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December 18, 2013

Holiday travel – two words that can incite overwhelming fear into the hearts of new mothers everywhere. How will your baby react on an airplane? Can you spend 6 hours in a car with an infant? What if junior doesn’t nap well over at grandma’s house? All these thoughts are enough to make a new mother stay home, but with a little planning and a lot of patience, you can enjoy visiting during the holidays without losing your mind. Here are are few of Cherokee Women’s Health‘s favorite tips and tricks to surviving holiday travel with a new baby.

Traveling with a Baby Avoid holiday travel flubs with a new baby

  • Expect delays. Even during regular holiday travel, not everything runs as smoothly as it should. This is especially true when it comes to traveling with a baby. Pack extra finger foods or bottles in the event of a delay. If you’re formula feeding, pack more formula than you think you’ll need (but be mindful of the restrictions of liquids allowed – bring the powder to mix up as-needed).
  • Pack extra diapers, wipes, and a change of clothes for baby and for you. You never know when a blowout might occur, leaving you stranded without an extra set of clothes.
  • For older babies who might be newly mobile, plan for plenty of rest stops if you’re traveling by car or allow for some time in the airport before you board to exert some of that curious crawling.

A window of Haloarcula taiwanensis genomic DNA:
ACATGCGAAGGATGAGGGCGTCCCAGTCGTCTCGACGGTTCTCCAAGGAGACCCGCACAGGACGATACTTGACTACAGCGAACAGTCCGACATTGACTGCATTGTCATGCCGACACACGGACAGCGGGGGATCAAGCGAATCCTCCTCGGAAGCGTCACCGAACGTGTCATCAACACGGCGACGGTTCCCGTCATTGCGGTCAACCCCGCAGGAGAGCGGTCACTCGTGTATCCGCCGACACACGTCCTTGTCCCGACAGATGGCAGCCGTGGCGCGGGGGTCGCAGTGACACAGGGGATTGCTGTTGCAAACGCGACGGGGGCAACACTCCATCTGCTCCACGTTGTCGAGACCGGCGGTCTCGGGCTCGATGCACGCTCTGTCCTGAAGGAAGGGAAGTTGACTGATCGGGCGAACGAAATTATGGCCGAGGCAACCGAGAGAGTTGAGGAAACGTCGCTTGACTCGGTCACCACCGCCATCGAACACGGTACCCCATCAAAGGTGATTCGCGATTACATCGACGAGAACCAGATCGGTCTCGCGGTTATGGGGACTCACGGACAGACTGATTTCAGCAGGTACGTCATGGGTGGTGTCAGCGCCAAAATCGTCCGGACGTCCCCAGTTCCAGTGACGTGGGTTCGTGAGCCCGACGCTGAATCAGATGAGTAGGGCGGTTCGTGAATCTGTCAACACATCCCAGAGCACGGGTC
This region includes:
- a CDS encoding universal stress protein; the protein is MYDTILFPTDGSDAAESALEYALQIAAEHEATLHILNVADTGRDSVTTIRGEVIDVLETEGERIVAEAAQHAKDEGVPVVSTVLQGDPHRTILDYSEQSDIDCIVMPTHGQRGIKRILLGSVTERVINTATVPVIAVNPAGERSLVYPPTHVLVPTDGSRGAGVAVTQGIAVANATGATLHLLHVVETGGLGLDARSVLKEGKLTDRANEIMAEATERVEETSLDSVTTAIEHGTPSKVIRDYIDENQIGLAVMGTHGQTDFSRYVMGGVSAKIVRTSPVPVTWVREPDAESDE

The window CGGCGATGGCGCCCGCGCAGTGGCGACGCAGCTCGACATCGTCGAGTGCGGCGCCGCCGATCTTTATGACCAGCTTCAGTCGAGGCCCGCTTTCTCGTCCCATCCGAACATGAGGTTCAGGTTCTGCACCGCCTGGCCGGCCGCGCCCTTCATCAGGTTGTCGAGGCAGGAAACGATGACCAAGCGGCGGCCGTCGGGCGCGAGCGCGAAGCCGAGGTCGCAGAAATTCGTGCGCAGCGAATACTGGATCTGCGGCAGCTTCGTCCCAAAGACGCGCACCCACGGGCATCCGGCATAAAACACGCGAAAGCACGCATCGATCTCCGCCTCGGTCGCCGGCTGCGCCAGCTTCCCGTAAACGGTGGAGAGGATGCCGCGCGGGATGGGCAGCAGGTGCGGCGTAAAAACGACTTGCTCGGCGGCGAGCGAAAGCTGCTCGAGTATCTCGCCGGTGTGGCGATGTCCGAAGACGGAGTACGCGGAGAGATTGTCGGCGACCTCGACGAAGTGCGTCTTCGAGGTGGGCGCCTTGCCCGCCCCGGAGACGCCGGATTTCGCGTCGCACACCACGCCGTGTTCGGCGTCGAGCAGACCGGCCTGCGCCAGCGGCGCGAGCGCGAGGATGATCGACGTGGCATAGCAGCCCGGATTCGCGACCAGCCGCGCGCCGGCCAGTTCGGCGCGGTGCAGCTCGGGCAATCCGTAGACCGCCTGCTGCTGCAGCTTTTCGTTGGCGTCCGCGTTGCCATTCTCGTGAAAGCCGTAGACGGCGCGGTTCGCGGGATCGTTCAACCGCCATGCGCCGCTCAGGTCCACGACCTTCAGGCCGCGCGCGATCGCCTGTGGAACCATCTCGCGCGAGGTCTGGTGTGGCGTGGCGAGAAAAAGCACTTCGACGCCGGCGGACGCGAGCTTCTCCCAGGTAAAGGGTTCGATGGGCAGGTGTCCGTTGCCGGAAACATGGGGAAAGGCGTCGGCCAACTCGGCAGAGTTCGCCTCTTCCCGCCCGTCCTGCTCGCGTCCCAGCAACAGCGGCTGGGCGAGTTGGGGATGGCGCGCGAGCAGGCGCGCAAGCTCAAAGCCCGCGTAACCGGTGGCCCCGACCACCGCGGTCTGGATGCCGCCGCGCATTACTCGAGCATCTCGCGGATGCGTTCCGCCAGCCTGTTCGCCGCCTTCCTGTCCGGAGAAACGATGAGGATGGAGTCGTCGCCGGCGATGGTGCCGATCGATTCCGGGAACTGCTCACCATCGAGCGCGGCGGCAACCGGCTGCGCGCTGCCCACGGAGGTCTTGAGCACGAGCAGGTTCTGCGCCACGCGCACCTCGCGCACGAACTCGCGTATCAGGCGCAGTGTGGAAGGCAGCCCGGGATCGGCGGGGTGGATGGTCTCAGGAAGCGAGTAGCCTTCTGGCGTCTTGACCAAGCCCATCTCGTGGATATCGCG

• To ease ear pain often caused by airplane takeoff and landing, offer your baby a pacifier, bottle or sippy cup.
  • Here’s a helpful link offering even more tips on airplane travel with a baby.

Maintaining a Sleep Schedule

One of the toughest things about traveling with a baby or toddler is maintaining their normal sleep schedule. No nap or a night filled with more wake-ups than usual can make even the sweetest babies cranky.

  • If at all possible, don’t plan activities during your baby’s normal nap time. If you have a baby that naps once in the morning and once in the afternoon, try to plan a holiday lunch gathering to accommodate the sleep schedule.
  • If you’re traveling, pack all of baby’s favorite sleep essentials. Maybe a blanket or a soft toy that will help soothe them, even in a new space. Books, favorite music or a sound machine can also work wonders to help get baby to sleep in a new place.
  • A few days before you leave, set your baby to sleep in the pack n’ play where she’ll be sleeping during the visit. This will help her adjust to a new sleeping space, and it won’t be such a shock when you arrive at your destination.
  • If you’re crossing time zones, get your baby used to the different sleep times by slowly inching up naps and bedtime a few days before leaving.